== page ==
SAP is developing new business process management (BPM) tools under the code name "Galaxy" and will release the first of them in the third quarter, it announced at its Sapphire conference in Orlando.
The tools include a process composer, which consists of an Eclipse-based modelling environment that employs business process modelling notation (BPMN), a graphical way to sketch out business processes.
It is aimed at business process analysts, as opposed to hardcore developers. Accompanying this is a business rules management composer based on technology SAP acquired when it bought Yasu Technologies in 2007. There is also a process server, which directly executes the process models.
Customers who participate in SAP's "ramp-up" programme will be able to get the tools beginning in the third quarter, and they will be generally available in early 2009, according to SAP. They are aligned with SAP's NetWeaver Composition Environment toolset for building and running composite applications.
"This is done in a way both the business expert can understand it and the developer can understand it," said Klaus Kreplin, who oversees NetWeaver at SAP and is a member of its executive council, in an interview. "The developer does the plumbing ... but the overall flow is defined by the business process expert."
Pricing has not yet been determined, according to Kreplin.
Before SAP began building the BPM tools, it looked at possible acquisitions, but ultimately decided against such a move, Kreplin said. "It was better because we don't want just another point product. We want to have it seamlessly integrated into the composition environment."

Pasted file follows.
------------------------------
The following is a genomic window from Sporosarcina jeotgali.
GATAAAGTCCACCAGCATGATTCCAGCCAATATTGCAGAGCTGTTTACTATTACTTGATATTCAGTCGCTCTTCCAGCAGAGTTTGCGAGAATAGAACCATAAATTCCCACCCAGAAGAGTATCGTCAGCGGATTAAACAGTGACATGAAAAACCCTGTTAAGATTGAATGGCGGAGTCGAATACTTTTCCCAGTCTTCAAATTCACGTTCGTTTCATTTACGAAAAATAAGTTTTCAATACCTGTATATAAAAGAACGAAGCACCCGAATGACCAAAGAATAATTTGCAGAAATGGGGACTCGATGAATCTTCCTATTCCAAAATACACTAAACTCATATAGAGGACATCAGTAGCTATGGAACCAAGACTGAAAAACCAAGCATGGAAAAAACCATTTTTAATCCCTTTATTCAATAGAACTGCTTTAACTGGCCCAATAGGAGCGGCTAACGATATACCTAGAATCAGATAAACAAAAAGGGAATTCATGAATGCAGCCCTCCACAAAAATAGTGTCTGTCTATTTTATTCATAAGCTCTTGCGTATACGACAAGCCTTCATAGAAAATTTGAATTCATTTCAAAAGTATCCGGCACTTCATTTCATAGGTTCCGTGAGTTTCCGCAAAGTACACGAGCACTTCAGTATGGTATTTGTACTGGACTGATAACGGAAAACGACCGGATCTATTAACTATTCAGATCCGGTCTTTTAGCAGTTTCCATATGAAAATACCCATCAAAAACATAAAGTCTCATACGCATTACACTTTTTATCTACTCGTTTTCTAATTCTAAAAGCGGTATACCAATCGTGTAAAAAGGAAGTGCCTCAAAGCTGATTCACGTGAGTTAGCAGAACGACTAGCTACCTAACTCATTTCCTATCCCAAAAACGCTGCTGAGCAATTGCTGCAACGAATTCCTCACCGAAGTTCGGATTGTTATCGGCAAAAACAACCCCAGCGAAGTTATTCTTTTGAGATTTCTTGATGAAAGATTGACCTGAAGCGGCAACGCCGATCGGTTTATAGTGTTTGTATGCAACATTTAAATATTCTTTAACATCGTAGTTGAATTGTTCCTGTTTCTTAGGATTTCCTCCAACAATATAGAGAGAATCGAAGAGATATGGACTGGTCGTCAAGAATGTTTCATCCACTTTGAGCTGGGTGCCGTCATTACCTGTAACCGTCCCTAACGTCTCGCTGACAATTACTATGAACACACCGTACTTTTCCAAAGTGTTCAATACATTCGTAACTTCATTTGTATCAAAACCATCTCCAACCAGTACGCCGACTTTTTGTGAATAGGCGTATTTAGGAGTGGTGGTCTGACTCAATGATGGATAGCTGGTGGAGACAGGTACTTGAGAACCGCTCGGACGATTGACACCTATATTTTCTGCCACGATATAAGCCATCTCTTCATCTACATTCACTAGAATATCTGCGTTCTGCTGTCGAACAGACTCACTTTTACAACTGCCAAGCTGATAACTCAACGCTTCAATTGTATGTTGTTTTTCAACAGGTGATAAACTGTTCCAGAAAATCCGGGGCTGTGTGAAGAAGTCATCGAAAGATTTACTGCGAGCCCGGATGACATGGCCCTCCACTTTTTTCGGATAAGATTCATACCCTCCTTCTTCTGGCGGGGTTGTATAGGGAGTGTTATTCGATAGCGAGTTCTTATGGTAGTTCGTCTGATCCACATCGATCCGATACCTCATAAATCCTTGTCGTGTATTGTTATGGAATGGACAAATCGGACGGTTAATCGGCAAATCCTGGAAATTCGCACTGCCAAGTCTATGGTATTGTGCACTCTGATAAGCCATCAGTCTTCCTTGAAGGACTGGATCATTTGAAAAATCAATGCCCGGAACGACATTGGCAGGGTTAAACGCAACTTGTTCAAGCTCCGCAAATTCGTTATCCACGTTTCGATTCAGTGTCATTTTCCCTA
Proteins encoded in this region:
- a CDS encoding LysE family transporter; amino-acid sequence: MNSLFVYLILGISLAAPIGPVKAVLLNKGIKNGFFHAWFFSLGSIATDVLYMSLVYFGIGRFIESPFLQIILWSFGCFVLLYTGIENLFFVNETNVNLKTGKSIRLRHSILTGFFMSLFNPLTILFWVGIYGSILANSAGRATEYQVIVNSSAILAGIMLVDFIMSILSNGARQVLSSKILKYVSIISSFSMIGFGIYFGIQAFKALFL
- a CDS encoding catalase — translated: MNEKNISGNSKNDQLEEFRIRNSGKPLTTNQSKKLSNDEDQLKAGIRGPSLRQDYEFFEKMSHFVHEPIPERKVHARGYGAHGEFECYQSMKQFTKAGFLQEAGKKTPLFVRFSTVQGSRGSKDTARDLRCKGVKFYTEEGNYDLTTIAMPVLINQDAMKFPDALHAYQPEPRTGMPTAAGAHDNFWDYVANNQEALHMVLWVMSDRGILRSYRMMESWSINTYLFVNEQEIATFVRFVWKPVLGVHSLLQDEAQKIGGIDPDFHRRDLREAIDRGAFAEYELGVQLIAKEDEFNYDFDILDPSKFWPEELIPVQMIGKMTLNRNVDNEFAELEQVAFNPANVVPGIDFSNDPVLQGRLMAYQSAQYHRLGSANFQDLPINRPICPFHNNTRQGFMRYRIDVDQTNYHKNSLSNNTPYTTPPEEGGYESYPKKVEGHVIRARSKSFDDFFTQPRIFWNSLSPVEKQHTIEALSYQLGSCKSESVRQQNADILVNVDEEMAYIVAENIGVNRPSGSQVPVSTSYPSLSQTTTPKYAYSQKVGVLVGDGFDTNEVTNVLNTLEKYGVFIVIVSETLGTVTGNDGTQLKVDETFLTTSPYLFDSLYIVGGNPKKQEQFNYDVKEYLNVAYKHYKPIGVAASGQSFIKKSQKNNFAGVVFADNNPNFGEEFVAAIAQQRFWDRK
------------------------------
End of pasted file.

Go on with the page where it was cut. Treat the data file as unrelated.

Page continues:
A tightly integrated toolset can also mean better support, given that customers will be dealing with a single vendor, he asserted.
SAP has no plans to provide BPM as a standalone product offering, he said.
"It will probably take a couple of iterations to get to the point where they're happy with it and the customers are happy with it," said Ray Wang, an analyst with Forrester Research.
While the embedded nature of SAP's BPM tools presents certain benefits, the benefits may be diminished for customers with highly heterogenous environments, Wang said: "If your world revolves around SAP, this is a great tool. If you've got other kinds of stuff you want to support, you might try something else."
Sandy Kemsley, an independent analyst and systems architect covering BPM, suggested in a blog post on Tuesday that SAP has contained its ambitions for the product.
"There is nothing earth-shatteringly innovative about the SAP NetWeaver BPM suite: this is a perfectly ordinary BPMS," she wrote.
"That's not a criticism, especially considering that this is the first released version: it's a reasonably full-functioned BPMS out of the box, and that's all that SAP needs in order to compete within its existing customer base. They're not trying to be the best BPMS on the market, they want to be the best BPMS for SAP customers."
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